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The law requires that “any person or corporation who shall place out a destitute child, shall keep and preserve a record of the full name and actual or apparent age of such child, the names and residence of its parents so far as known, and the names and residence of the person or persons with whom the child is placed. If such person or corporation shall subsequently remove such child from the custody of the person or persons with whom it was placed, the fact of such removal and the dis position made of such child shall be entered upon such record."

This provision of the statute is exceedingly important, as it enables the public authorities to follow the movements of the child. It has been found, however, in examinations made by inspectors of this Board, that these records are not kept with the completeness which the law requires. In many instances children have been placed-out, and the actual residence of the persons to whom these dependent wards of the State have been committed are not known. Children have been transferred from one family to another at the pleasure of the families, and without consultation with the county authorities who are responsible for the welfare of such public wards.

The books of record required by the statute should be made as complete as possible, and all essential facts concerning the child, as long as it is properly a public ward, should be recorded. A failure to keep such record in proper form is made a misdemeanor. Sometimes large interests depend upon records of this character. At the present time it is said that the disposal of a very large estate hinges upon the identification of certain children who were placed out by a county superintendent of the poor.

The visitation and inspection of homes for dependent children should be carried on with thoroughness and frequency. The limited inspection force at the command of the Board at the present time does not permit as frequent visitation of such homes as is desirable. During the past year the inspectors of the Department of State and Alien Poor have made a large number of visitations. They have examined into the condition and environment of many of the children, and also have made investigations whenever complaints have reached the Board. From the result of these visitations your committee reports that, in the main, children placed out by public officials were found in satisfactory homes. If it were possible to have every child visited at least twice a year, it would be very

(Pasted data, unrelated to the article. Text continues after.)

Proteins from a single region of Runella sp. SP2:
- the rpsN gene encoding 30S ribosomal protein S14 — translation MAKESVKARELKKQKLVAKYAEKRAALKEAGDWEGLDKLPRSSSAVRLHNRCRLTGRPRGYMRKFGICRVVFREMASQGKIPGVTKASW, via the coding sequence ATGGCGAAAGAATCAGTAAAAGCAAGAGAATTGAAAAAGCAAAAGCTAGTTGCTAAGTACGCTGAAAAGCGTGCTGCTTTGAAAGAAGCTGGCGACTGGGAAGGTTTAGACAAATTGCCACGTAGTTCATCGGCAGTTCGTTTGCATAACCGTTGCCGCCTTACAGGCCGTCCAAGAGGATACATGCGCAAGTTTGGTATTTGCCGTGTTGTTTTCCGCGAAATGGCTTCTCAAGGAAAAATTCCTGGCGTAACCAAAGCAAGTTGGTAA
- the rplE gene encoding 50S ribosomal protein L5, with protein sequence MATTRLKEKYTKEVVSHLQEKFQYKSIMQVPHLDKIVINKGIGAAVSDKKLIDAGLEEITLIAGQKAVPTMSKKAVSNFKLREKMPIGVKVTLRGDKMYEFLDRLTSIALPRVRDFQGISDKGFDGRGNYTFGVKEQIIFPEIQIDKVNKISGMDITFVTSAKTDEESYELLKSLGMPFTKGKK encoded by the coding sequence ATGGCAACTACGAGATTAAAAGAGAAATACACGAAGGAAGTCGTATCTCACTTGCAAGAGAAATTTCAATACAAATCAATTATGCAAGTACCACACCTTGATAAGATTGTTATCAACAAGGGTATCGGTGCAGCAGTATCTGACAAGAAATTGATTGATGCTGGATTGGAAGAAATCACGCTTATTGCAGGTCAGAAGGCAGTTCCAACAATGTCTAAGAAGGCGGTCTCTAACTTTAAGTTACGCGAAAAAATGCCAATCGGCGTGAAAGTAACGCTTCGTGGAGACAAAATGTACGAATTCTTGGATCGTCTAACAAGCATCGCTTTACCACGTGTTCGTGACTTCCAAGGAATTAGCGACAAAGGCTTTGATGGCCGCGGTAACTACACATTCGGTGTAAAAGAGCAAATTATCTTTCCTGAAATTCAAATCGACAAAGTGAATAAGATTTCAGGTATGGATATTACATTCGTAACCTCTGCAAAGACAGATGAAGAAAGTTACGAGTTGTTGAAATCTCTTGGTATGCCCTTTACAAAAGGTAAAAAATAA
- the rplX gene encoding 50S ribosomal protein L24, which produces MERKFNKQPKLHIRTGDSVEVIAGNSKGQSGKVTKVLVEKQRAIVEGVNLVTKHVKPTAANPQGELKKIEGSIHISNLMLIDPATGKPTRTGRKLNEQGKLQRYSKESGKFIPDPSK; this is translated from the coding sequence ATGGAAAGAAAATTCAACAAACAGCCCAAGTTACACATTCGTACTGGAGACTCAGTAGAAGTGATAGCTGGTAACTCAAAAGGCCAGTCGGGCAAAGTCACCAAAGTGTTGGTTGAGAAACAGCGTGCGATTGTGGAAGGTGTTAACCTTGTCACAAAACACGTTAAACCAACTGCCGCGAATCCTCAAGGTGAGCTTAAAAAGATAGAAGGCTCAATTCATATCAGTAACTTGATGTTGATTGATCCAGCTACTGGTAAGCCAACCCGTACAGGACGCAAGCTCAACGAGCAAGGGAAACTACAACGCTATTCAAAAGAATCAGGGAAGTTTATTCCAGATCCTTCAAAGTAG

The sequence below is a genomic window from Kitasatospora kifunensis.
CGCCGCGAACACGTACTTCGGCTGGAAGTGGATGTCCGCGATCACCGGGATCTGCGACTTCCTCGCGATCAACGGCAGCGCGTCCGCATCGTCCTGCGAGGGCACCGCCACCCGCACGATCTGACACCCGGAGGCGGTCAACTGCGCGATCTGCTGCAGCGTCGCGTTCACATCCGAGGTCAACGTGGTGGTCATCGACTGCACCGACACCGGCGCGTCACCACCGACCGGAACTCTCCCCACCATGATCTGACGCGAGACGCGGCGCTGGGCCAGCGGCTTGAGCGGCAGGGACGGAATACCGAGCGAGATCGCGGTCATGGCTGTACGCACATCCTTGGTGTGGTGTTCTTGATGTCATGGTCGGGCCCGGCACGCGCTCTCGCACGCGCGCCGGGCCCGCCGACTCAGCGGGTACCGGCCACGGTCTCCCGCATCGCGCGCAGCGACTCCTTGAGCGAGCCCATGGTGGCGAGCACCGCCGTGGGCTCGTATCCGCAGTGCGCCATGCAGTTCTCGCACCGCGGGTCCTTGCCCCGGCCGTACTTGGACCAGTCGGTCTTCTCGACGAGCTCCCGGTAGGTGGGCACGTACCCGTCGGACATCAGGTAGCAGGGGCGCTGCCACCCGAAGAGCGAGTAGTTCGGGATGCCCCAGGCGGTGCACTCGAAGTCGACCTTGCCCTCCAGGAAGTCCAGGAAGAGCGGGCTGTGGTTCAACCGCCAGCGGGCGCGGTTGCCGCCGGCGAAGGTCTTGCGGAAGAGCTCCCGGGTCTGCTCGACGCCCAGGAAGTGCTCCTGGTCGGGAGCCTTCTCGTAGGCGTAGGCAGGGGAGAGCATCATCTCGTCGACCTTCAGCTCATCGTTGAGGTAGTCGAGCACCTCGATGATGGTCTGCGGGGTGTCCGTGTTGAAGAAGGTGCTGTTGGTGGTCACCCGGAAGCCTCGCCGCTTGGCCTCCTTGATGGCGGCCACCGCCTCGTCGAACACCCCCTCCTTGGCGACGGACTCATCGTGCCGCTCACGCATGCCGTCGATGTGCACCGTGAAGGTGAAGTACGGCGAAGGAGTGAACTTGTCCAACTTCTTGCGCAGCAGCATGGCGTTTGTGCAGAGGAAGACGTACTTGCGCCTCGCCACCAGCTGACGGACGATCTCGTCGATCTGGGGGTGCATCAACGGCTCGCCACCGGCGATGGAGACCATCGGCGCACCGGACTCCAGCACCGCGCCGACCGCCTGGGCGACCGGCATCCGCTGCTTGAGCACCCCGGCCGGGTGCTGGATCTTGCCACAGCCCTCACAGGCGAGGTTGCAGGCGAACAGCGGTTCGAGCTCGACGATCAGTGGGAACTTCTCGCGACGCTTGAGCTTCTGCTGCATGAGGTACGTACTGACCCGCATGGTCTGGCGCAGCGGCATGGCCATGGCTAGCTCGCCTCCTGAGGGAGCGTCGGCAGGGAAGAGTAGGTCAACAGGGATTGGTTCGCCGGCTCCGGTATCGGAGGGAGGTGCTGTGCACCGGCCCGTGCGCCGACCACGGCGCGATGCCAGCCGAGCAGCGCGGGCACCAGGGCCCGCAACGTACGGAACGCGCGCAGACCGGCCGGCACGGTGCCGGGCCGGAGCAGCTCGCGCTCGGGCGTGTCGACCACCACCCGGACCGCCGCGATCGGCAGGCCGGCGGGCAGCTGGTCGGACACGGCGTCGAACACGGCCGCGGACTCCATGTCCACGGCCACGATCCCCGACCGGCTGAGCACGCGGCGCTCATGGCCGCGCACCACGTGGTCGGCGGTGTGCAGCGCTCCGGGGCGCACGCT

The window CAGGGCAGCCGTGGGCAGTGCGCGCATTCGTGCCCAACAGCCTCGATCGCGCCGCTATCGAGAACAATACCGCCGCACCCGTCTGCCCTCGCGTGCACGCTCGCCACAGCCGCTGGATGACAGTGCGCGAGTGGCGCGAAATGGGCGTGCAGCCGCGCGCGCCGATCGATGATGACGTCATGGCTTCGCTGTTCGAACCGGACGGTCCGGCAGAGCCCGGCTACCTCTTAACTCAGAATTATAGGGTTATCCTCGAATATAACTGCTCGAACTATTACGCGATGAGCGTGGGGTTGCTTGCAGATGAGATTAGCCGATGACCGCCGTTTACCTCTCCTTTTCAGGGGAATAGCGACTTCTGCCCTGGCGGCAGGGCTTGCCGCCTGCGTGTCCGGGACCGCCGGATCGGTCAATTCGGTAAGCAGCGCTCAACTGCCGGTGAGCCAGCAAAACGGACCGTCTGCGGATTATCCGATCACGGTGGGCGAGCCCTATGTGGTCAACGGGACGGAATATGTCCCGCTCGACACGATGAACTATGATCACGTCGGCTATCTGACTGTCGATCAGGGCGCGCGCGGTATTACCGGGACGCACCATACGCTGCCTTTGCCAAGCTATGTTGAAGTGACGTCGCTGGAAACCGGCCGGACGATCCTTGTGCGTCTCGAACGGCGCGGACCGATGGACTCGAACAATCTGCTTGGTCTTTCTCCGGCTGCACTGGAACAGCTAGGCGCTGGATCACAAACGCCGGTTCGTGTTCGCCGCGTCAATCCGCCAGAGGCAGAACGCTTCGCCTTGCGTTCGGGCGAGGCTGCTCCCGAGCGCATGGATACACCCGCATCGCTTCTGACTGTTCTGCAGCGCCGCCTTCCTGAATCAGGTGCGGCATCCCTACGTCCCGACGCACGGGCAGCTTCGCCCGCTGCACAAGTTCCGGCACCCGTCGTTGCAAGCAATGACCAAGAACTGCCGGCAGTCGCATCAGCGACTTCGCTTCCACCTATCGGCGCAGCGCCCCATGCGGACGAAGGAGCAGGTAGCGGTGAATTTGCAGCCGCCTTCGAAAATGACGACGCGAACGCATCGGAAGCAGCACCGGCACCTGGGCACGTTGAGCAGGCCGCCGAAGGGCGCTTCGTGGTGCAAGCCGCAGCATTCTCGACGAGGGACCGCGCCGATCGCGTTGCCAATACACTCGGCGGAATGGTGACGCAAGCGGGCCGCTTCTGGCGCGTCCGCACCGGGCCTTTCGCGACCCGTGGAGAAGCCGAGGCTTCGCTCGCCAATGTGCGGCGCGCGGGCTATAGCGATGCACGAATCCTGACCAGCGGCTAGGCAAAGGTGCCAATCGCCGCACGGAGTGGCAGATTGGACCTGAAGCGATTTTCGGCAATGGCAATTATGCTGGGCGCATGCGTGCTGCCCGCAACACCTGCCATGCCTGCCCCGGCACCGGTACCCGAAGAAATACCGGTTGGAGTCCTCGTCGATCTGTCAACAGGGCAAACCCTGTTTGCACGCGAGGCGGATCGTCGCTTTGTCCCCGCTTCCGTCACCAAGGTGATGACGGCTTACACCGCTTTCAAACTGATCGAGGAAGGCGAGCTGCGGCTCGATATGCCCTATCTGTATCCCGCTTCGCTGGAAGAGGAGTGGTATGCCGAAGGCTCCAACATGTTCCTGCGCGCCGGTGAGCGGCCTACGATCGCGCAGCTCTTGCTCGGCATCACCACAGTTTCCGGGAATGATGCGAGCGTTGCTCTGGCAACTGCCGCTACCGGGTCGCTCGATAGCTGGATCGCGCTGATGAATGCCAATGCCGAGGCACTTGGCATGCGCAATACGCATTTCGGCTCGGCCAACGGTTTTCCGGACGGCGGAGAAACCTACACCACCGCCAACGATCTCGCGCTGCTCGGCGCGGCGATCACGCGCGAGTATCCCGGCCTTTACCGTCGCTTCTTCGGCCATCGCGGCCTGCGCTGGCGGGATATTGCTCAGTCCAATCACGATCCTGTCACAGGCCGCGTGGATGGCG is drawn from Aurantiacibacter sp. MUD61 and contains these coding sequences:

desirable, but, with the other duties devolved upon the inspectors, this is not possible at the present time. Were the Legislature to realize the importance of this work, there is no doubt that ample provision would be made to carry it on in a proper way. Until such time as our appropriations warrant the employment of additional inspectors, we shall be obliged to continue, in connection with other work, the visitation of the homes of children placed-out, and as a rule can secure reports upon children placedout under the authority of the county superintendents and overseers of the poor only.

Respectfully submitted,

ENOCH V. STODDARD, M. D., Chairman Committee on the Placing-Out of Children.



Committee on Dispensaries.


To the State Board of Charities:

The duties imposed upon the Board by the enactment of the “ Dispensary Law” in 1899 were of such novel character as to require the most judicious use of the powers which that law conferred. The dispensaries have held an honorable position among our charities for upwards of a.century, and it is only within the last two or three decades that abuses have crept into their management which required to be remedied by a legislative enactment. The most serious allegation against them was that they were no longer devoted solely to the treatment of the sick poor, but were patronized by those able to employ physicians. Though these abuses have long been recognized in other states and countries, the State of New York was the first to place dispensaries under legal control. The medium selected through which that control was to be exercised is the State Board of Charities, and the authority given the Board was discretionary to the extent of empowering it to revolutionize the management of every dispensary in the State. But in the preparation of the rules governing the future management of the dispensaries as required by the “ Dispensary Law”, the Board endeavored to accomplish the purpose of the statute with as little disturbance of their operations as possible. These rules have now been in operation for a period of two years and upwards, and the results are on the whole distinctly favorable. The dispensaries have gradually conformed more and more completely to the regulations of the Board until, with but few exceptions, the rules are so generally observed as to secure the more important reforms which the law was designed to accomplish.

In the present report the committee has endeavored to present in a concrete form the work of the dispensaries of the State under the “ Dispensary Law”, constituting chapter 368 of the Laws of 1899.

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